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Experience is the Best Teacher

I wish that I could pass along all of the most important and meaningful things I’ve learned in life to others. But the truth is that most of the pivotal things have been gleaned from life experience. And we all know that experience (just like one’s influence), is not transferable.

Things like distinguishing the light in the fog after heartbreak leaves you vulnerable to pain; listening intently to our gut instincts and realizing that it’s never once, steered you wrong; valuing the centeredness and clarity which only comes from the deafening silence of honoring our inner voice, amidst a sea of other people’s opinions. These are the virtues and deep, meaningful lessons that my current self would have shared with my much younger iteration. My only wonder is, whether I would have listened to this 50-year old version of me? Or would I have laughed and soldiered on, undaunted? Hmm . . .

But since experience is truly the best teacher – and wisdom only comes with age, I am admittedly fortunate to have made it to an age, rank and lot in life that the younger version of me would scarcely recognize. And ohh how grateful I am to have made it to my own middle aged status. I’m not yet an elder, who’s able (or even wanting), to retire and enjoy the fruits of an entire lifetime of labor and experiences. But Lord knows that I don’t want to be someone in my 80s, still working everyday, trying to retrofit myself to times long ago passed and still yet increasingly unwilling to bow out gracefully.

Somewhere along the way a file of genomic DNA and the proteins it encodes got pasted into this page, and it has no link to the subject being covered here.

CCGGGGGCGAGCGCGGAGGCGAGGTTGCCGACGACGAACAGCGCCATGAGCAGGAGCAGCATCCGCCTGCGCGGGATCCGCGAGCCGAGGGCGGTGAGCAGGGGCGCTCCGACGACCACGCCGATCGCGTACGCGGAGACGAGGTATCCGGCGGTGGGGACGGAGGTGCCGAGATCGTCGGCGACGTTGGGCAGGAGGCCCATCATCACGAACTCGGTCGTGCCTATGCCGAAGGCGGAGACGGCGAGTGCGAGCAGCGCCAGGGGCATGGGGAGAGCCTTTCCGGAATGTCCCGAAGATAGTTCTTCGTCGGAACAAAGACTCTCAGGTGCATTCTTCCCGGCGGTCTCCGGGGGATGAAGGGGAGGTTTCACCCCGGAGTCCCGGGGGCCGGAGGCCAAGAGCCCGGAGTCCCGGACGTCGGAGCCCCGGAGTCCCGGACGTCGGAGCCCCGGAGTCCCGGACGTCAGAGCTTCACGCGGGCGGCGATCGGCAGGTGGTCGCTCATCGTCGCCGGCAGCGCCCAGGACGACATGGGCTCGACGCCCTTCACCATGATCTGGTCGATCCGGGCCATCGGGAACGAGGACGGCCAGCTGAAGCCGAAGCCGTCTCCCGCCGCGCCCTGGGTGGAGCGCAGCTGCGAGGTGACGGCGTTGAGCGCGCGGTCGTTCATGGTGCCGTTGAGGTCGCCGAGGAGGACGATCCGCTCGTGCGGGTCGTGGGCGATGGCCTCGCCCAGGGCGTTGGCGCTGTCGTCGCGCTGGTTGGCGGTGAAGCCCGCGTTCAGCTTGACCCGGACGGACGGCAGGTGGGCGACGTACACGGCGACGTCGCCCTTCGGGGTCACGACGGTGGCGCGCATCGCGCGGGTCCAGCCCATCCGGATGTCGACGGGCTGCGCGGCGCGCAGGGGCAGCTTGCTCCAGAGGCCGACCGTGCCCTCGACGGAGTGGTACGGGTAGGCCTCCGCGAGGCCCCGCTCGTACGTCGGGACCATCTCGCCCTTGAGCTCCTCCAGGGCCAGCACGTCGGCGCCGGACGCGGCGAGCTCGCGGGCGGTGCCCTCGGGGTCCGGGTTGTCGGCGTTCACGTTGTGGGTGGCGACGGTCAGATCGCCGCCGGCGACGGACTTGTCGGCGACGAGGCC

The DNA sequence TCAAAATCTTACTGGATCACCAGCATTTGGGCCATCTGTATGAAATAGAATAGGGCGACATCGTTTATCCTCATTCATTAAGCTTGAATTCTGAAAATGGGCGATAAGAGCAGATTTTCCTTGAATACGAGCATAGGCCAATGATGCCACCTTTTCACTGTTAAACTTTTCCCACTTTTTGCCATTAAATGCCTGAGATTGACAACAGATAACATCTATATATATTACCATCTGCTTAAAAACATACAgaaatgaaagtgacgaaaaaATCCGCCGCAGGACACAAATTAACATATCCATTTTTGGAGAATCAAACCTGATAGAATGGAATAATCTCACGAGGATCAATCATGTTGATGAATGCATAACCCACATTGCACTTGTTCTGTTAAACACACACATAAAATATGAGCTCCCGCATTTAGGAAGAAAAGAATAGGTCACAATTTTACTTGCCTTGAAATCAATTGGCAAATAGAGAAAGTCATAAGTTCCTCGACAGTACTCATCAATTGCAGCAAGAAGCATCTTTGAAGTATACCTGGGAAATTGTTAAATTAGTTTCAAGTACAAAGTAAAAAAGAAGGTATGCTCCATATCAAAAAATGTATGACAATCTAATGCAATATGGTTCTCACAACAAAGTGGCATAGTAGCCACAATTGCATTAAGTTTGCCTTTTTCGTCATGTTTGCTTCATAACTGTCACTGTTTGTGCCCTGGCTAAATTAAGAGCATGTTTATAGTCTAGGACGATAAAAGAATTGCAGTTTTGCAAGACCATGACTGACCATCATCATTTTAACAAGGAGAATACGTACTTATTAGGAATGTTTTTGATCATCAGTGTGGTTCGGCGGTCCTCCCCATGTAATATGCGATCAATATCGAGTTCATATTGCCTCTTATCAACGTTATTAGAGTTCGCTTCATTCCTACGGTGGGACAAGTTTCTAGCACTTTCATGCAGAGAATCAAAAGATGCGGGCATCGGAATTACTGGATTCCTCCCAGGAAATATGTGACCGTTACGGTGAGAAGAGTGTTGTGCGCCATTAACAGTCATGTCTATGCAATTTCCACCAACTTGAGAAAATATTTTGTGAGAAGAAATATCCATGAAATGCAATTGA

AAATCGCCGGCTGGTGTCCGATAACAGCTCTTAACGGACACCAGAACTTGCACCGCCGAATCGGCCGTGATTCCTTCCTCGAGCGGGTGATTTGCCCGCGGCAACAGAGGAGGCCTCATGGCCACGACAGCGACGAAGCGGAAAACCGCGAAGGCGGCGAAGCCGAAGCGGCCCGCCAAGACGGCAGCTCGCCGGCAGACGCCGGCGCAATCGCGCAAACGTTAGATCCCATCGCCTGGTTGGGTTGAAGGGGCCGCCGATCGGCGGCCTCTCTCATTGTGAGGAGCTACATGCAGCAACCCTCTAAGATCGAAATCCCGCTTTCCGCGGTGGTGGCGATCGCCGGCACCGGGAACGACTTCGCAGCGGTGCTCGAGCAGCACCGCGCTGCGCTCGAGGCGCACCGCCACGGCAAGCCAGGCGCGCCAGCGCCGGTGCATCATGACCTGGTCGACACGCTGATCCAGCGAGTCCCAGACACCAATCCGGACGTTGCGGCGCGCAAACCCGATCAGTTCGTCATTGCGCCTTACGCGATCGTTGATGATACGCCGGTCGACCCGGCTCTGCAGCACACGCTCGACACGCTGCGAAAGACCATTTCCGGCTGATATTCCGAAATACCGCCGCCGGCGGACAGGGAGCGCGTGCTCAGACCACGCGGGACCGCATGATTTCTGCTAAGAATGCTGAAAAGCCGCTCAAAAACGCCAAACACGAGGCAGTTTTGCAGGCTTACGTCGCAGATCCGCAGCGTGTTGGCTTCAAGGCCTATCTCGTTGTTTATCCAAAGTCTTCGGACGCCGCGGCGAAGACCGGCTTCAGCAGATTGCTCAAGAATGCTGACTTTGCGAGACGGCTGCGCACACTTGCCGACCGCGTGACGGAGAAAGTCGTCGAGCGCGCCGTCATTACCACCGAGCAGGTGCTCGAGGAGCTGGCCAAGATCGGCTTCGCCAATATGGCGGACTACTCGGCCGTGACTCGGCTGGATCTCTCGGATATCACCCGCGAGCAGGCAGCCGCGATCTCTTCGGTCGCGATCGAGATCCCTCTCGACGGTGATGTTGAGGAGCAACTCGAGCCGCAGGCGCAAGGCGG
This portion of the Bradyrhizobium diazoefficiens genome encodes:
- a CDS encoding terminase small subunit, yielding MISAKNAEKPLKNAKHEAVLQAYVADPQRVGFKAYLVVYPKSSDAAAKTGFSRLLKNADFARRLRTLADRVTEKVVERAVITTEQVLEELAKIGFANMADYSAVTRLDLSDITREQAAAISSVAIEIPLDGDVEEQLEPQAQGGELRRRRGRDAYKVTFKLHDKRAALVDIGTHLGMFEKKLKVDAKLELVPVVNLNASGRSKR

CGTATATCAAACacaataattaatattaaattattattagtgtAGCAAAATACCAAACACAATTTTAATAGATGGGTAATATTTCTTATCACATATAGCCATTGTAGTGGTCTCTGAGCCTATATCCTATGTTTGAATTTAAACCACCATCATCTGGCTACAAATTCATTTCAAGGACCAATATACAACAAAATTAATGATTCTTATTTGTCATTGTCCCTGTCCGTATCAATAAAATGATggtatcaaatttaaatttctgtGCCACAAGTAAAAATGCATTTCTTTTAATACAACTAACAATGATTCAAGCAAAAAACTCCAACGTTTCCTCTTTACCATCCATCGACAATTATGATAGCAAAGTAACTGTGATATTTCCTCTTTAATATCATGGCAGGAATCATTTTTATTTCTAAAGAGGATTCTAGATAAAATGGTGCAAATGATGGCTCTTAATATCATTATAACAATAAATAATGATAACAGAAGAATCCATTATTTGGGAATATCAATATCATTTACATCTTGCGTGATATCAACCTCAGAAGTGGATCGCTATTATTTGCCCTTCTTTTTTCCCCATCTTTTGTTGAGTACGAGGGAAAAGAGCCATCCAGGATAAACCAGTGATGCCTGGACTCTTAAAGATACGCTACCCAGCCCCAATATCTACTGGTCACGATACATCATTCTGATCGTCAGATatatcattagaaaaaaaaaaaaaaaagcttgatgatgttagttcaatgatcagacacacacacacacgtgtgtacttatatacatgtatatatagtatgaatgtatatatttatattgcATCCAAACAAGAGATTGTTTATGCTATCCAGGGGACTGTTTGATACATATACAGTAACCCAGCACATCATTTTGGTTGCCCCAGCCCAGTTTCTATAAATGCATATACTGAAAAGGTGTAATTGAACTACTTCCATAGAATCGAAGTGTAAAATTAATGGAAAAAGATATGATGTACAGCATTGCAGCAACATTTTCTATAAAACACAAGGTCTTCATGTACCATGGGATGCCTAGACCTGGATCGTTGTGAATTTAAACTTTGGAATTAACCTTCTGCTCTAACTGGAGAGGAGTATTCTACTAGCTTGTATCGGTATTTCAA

Having lived this long, I’ve certainly witnessed the unpleasantness of senior executives and/or elected officials who would sooner die in office and tarnish their own sterling life legacies, than to properly mentor and anoint their successors and elect to willingly retire from service, while maintaining an honorable emeritus capacity. I have also sorrowfully witnessed the harmful implications of their own narcissism manifesting in a general disdain for their years of faithful service and at least in one case, an elected official was forced into retirement under the suspicion of scandal and his position (once revered as an esteemed, legendary and coveted space), is now being held by a charlatan with deep enough pockets to have purchased his capacity of unearned privilege, power and political influence. So, clearly the alternative to learning from experience and allowing wisdom to reign supreme is disastrous.